The dark brownish fraction is a mixed bag of mostly pargasite, augite, diopside, magnesiohornblend, plus some albite (a feldspar), quartz, and a few minor phases, some of which probably crept from the other sands while sampling. Pargasite, a variety of feldspar named after the Pargas Valley in Finland, its type locality where it was discovered in 1814, is a brown to green mineral with the chemical formula NaCa2(MgFe+2)4Al(Si6Al2)O22(OH)2. Notice that many of these elements were detected by x-ray microanalysis (Figure 3), but do not identify pargasite, per se, since it contains many of the same elements as the other three major phases. Augite (pronounced o-jite) is a mixed metal aluminum silicate, [(Ca, Na)(Mg, Fe, Al, Ti)(Si, Al)2O6], in the pyroxene group3 that is found in igneous rocks such as gabbros and basalts. Its color is dark green or brown to black, and althought its surface is mostly rather dull, its name comes from the Greek word augites or “brightness” for the luster found in the best specimens. Diopside, also in pyroxene group, is a calcium, magnesium silicate, CaMgSi2O6, sometimes used as a gemstone, that can be white, green, or green-brown. It is found in basic or ultrabasic metamorphic or igneous rocks. Magnesiohornblend, Ca2(Mg, Fe+2)3Al(Si7Al)O22(OH,F)2, is a green to green-black mineral in the amphibole group4.













Figure 3. Electron image, x-ray maps, and x-ray spectrum of grains from brownish sand. Major elements include magnesium (orange), calcium (yellow), aluminum (violet), titanium (green), silicon (cyan), and iron (red). Notice that these grains are larger than the ilmenite grains.











Figure 4. Electron image, x-ray maps, and x-ray spectrum of grains from tan sand. The elements mapped (from left to right) are sodium, potassium, calcium, aluminum, and silicon. Compare the sizes of these grains to those of the darker sands. Also, these sands are more angular and less rounded than those of the darker sands.

SEM analysis of the tan quartz/feldspar sand is shown in Figure 4. Note the large size and angular appearance of these grains. One reason for their sharper edges is that quartz and feldspar are harder than the other minerals and do not wear as easily (Robert Witter, Regional Coastal Geologist, pers. comm.).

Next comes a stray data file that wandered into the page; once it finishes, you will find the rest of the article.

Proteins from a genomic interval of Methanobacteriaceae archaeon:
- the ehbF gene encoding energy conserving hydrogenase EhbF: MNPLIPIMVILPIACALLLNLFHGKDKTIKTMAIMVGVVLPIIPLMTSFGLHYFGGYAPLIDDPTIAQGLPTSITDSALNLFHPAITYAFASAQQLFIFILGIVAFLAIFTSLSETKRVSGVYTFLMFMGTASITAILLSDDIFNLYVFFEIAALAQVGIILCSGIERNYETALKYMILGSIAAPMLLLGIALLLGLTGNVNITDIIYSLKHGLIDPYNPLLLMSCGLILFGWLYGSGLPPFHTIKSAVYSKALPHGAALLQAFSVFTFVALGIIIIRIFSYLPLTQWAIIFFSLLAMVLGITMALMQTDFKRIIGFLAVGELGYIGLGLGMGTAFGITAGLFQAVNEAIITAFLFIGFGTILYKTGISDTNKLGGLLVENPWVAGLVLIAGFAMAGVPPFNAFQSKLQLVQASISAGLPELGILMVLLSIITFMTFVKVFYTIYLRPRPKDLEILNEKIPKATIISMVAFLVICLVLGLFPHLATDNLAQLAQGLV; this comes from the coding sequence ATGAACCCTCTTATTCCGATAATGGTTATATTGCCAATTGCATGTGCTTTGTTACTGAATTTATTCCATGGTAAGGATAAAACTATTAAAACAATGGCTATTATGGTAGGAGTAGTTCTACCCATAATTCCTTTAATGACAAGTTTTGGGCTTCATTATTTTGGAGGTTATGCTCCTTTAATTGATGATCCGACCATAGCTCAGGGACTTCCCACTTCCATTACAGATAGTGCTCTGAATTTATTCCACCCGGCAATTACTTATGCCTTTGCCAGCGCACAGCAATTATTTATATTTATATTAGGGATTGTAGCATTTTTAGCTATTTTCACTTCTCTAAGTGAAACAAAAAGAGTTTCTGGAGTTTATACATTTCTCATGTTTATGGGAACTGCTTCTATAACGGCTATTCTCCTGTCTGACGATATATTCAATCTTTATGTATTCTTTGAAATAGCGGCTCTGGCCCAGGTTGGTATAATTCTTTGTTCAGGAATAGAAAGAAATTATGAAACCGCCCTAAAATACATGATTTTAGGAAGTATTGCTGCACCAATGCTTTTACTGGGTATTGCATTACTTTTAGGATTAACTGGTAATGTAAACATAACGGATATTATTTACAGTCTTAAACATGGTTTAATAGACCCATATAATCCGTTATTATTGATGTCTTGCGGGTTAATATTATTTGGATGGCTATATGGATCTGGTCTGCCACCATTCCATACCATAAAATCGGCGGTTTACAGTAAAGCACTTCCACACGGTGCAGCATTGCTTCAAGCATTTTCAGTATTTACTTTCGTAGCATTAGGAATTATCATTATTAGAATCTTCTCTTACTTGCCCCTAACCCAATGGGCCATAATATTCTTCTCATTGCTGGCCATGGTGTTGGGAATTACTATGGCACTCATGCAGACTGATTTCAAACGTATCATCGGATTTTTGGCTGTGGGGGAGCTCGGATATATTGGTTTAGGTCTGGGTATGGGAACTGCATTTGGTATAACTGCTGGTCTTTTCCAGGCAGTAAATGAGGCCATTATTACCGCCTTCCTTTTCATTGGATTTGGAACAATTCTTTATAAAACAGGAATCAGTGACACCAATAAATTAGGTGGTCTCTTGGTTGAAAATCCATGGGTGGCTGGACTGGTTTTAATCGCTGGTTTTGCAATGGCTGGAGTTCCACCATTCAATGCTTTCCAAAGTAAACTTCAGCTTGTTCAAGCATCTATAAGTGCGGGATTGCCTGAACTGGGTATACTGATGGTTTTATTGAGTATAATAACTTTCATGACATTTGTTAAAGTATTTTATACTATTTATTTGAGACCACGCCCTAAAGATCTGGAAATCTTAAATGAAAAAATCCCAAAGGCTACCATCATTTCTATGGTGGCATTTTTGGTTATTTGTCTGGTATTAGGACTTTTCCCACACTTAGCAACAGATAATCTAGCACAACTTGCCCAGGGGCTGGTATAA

One caveat to the interpretation of mineralogy of these sands is that the grains are not always homogeneous, that is they may include more than one mineral phase as shown in Figure 5 by some grains from the blue-black fraction of beach sand.


Backscatter electron image

















Figure 5. Backscatter electron image and x-ray maps of heterogeneous sand grains. Backscattered electrons are sensitive to the atomic number (number of protons in the nucleus of an atom) of the elements in the specimen. Elements with high atomic numbers appear lighter in an image than those with lower atomic numbers. Note the different mineral phases and their constituent elements in the individual grains.

Where did these minerals come from?
The exact origins of these sands are not clear cut. The dense ilmenite, a placer deposit, probably came from Coast Range mountains, from the basalt and other igneous rocks of ancient volcanic seamounts that make up the backbone of the Coast Range (Komar 1998, Orr and Orr 2000, Bishop 2003, Robert C. Witter, pers. comm.). Our local basalts are Grande Ronde basalts, massive layers of lava that originally flowed westward from eastern Washington and Oregon 15 to 18 million years ago and here formed Cape Meares, Cape Lookout, Three Arch Rocks, and other nearby sea stacks and cliffs. According to Dr. Stephen Reidel of PNNL and Washington State University (pers. comm.), these basalts contain titanomagnetite, but no pure ilmenite, so they are an unlikely source of this mineral. Other minerals in the sand, including augite and diopside, may also come from Coast Range basalt flows or marine sedimentary rock derived from eroded basic igneous rocks common in our area. Some of the minerals may have come from sediments washed out of the Columbia River thousands of years ago. Some may have even come from the Klamath Mountains in southern Oregon and northern California (Bostrom and Komar 1997, Komar 1997, Paul Komar, pers. comm.). 

Beach sand is moved by near-shore, wave-generated currents (Komar1998). Much of the sand now washing out of Columbia River is deposited by these currents northward along the Washington coast. It is interesting to note that what sand washes south gets only as far as Tillimook Head, which serves as a barrier to any further southerly transport. It is important to note that, like Tillimook Head, the rocky seaward extensions of Cape Meares and Cape Lookout in our area currently form barriers to alongshore transport of sediments. The stretch of shore between these headlands is called a littoral cell, a kind of self contained region where sediment transports are more local. There are numerous littoral cells along Oregon that restrict coastal sand movement north or south.